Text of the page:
Coastal_Explorer_DR_mode_w_route_n_WPx.jpgThe last days of Gizmo's trip north were a difficult dance of wanting to get home quickly versus not wanting to suffer the consequences of a relatively small powerboat in biggish winds and seas. I'm still recovering. But it's a good time to detail the Coastal Explorer planning tools that surely helped me make the best of the situation, and particularly the brilliant yet rare feature known as "WPx"...

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Wemar Nautipad, why not e-paper instrument displays?

Mar 29, 2015

Wemar_Nautipad_displays_aPanbo.jpgThey look like excellent instrument displays, especially when you realize that they're portable, wireless, waterproof, touchscreen tablets that rarely need charging and shouldn't be wicked expensive. Unfortunately, though, they're not currently available. I hesitate to write about a discontinued product, but the seemingly well-developed Wemar Nautipad system above could come back on the market if another company wants to give it a go, and e-paper screens seem like an interesting idea for boats anyway...

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Signal K, a true game changer?

Nov 11, 2014

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I see a lot of marine electronics and I'm hard to impress. There's a lot of the new, faster, bigger and brighter appearing every year. However I get very enthused when I see real innovation appear. CHIRP sounder technology and WiFi enabled chart plotters are a couple of excellent examples. But now there is Signal K, and I'm really excited. This is potentially a game changer on a grand scale, and I'll attempt to explain what's happening and its long term implications for your boat.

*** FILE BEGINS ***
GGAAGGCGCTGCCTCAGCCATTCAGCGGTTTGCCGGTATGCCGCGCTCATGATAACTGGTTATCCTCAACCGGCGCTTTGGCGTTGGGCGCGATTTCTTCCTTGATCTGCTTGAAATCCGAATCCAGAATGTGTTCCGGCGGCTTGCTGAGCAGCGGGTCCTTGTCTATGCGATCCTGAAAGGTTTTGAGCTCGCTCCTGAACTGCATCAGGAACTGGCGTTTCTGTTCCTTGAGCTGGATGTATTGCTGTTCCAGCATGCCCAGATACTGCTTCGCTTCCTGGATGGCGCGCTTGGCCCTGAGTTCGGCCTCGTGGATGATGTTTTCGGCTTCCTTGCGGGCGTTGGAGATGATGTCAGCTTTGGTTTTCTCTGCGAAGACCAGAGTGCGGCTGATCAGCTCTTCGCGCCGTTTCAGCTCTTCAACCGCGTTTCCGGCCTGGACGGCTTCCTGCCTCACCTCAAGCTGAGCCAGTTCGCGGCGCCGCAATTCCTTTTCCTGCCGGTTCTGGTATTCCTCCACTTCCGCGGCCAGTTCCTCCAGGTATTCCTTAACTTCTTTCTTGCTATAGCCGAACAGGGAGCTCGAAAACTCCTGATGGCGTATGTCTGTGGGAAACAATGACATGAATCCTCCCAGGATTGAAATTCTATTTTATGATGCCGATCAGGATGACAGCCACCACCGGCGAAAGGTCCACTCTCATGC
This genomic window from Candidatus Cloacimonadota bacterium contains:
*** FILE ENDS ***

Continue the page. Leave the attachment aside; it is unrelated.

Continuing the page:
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Bill Bishop | Permalink | Comments (32)

Long test: "Chart Table 21"

Dec 11, 2013

Chart_table_21_hidden_mode_cPanbo.jpgOnce I'd bench tested "ChartTable21" in 2011 -- a project Panbo readers helped design -- I planned  to soon post a followup entry showing and discussing the finished install. Well, now I can tell you that this sometimes invisible computer system not only works well but has survived more than three boat seasons without problems. The photo above, worth a click to see larger, shows how Gizmo's original varnished cherry chart table can look nearly as lovely as designed and built. Sometimes you'd even see paper charts there, and obviously the sight lines through the big windows remain unobstructed. But when it's time to "go to the office" or zone out with Netflix, or do extensive nav planning, the scene transforms...